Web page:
Also last year, an immigrant Muslim living in Tulsa named Jamal Miftah wrote a letter to the editor of the Tulsa World newspaper criticizing violent and radical Muslims like Ayman al-Zawahiri (Al Qaeda’s second in command). Not long afterwards Miftah was told to leave his Mosque because of the letter: He was surrounded by an intimidating crowd of perhaps fifteen men as leaders of the Mosque called him, and remember this, "anti-Islamic", "anti-Muslim" and "traitor".
At the University of Texas at San Antonio, the Muslim Students Association had made and posted videos on the Net, wherein young Muslim women are harassed and intimidated by other another Muslim because they are not wearing the hajib.
There is more in the same vein, but even so that all may be the tip of the iceberg. In these kinds of acts of intimidation, there is a decided whiff of "takfirism", the ideology that drives Al Qaeda and other radical and dangerous groups.
Takfir is the Arabic words used in some parts of the Islamic world for an apostate, someone who may claim to be a Muslim but in belief and/or practice is concluded by the practitioners of takfirism to have abandoned Islam. As such, the takfir or apostate is legitimately subject to punishment, up to and including death. Writing in the Weekly Standard, Frederick Kagan reports that anti-Al Qaeda Iraqis refer to AQI as "takfiri". Takfirism claims to seek a "purified" Islam, and the means used to achive that is more often than not violence against other Muslims, whether in Afghanistan under the Taleban or Iraq where AQI holds sway, or anywhere else that the takfiris believe they can get away with it.
When a Muslim in America like Mr. Miftah is called by his immam and Mosque leaders "anti Islamic" and "anti Musim", if takfirism takes root or has taken root, Mr. Miftah is under sentence of death.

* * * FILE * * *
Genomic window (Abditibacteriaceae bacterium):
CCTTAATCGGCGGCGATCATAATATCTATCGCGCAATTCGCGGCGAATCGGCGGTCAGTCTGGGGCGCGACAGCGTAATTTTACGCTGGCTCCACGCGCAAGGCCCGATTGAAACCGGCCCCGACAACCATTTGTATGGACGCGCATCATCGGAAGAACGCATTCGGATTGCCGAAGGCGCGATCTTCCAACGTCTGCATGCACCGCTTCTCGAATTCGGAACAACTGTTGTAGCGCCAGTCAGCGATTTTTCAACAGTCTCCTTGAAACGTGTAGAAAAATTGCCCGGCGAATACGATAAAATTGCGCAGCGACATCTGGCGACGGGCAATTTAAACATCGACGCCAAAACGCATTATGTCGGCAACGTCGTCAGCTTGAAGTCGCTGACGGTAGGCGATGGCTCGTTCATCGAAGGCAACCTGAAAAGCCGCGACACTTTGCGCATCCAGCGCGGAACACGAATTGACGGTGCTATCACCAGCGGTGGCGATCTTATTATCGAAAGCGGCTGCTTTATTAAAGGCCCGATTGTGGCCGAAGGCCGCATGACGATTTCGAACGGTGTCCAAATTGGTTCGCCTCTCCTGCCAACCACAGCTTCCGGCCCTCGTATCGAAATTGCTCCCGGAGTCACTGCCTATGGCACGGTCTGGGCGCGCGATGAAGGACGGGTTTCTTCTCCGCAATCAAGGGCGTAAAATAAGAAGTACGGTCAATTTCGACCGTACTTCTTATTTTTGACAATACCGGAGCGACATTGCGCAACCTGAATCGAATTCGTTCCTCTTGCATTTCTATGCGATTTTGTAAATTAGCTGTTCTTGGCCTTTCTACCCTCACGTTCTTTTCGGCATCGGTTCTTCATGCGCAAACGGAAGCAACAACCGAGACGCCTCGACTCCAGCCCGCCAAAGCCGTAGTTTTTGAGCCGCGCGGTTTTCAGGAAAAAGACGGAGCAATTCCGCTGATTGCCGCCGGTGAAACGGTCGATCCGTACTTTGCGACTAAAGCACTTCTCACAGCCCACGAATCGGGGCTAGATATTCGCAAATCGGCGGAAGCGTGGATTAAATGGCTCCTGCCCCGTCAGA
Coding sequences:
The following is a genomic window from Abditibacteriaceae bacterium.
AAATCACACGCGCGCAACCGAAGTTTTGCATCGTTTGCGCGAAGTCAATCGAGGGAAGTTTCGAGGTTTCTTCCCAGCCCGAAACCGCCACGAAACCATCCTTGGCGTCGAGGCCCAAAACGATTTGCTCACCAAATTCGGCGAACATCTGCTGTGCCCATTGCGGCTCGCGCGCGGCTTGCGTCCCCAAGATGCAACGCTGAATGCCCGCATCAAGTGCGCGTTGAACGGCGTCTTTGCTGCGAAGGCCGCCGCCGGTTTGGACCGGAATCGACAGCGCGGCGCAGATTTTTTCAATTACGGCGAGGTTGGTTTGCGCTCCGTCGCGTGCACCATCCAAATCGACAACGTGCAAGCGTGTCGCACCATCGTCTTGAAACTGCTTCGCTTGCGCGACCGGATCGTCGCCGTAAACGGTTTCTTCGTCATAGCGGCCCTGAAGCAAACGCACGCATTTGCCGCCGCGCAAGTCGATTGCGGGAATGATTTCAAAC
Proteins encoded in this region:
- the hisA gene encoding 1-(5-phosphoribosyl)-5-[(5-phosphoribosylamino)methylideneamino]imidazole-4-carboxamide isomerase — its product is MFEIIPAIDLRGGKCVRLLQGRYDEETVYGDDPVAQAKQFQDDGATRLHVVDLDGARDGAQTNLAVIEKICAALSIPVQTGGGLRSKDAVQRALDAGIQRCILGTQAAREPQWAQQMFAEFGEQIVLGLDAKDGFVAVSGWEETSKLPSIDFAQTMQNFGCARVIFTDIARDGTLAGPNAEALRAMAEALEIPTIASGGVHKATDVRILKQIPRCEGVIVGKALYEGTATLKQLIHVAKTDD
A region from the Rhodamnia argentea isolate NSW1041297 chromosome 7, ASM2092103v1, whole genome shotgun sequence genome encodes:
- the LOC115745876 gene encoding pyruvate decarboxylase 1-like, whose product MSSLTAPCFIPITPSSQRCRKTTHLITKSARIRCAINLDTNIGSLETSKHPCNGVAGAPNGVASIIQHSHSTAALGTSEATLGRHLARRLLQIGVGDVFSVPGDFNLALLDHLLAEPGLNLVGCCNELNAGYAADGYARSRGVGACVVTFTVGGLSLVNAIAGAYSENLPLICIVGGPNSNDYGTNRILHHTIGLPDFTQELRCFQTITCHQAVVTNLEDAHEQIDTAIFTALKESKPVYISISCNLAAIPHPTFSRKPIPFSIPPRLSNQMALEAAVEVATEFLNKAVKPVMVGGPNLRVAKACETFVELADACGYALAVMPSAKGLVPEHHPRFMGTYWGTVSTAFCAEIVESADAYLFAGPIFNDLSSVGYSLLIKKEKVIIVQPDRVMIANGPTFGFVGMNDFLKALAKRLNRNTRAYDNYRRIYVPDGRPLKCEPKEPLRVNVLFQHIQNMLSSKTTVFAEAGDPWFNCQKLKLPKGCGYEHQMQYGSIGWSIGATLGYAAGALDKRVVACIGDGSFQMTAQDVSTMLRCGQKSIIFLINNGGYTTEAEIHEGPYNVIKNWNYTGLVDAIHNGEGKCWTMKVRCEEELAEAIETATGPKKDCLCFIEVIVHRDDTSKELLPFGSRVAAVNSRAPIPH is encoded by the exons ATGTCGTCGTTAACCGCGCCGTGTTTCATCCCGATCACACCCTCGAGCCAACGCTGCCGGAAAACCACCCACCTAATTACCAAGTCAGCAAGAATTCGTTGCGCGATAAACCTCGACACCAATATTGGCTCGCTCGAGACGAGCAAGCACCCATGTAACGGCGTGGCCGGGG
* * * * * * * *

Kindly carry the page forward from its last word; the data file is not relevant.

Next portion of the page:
This is a civil rights issue, and in this case, America need not wait many decades or more to wake up and protect the rights of those decent Muslim citizens and residents living in our society, and only after untold harm has been done to them. If an ultimate goal of hate crime legislation is to obstruct organizational and institutional attack on people because of their religion, any ideology or organization that targets Muslims because they are Muslims should rightfully come under hate crime scrutiny, regardless of who the perpetrators may be. This is also a strategic issue. Like the Nazi Brown Shirts of the 1930s and the Klan of many decades, takfirism will attract and recruit the bully boys, the sociopaths and the psycopaths who can claim to have found a compelling and legitimate reason for their bestiality toward their fellow man. It is the perverse violence of the takfiris in Anbar province that more than anything else led to the Anbar Awakening and the turning of the Sunnis against AQI. We cannot allow takfirism to take root here, as the racial supremiscist ideology of such as the Klan was able to take root. The consequences of that are not only a danger to the decent Muslims in our midst, but in a time when there is global terrorism driven by takfirist ideology, it is a danger to us all. We are in this together.
Civil rights organizations, and importantly Muslim civil rights organizations should strongly support a move toward seeking out and addressing firmly hate crimes committed against Muslims, because they are Muslims, by other presumed Muslims. C.A.I.R., the Council on American-Islamic Relations identifies itself as a civil rights organization. If they are sincere about protecting the civil rights of Muslim in this country, a recognition of the danger to those rights from radical and takfirists Muslims should be a concern to them, publicly addressed. The primary victims of takfirist ideology and organizations throughout the world have been Muslims. Not taking action to prevent intimidation and threats of violence or actual violence against Muslims will create a breeding ground for takfirism here. Hate crimes legislation, whatever its pros or cons, is on the books.
It’s time, or past time, for our society make the statement, and back it up with severe punitive action. In making it known that hate crime prosecution will be vigorously pursued against those who target Muslims for a presumed "impure" practice of Islam, we offer a powerful weapon of self defence to the targeted Muslim, the law enforcement power of the federal and state governments.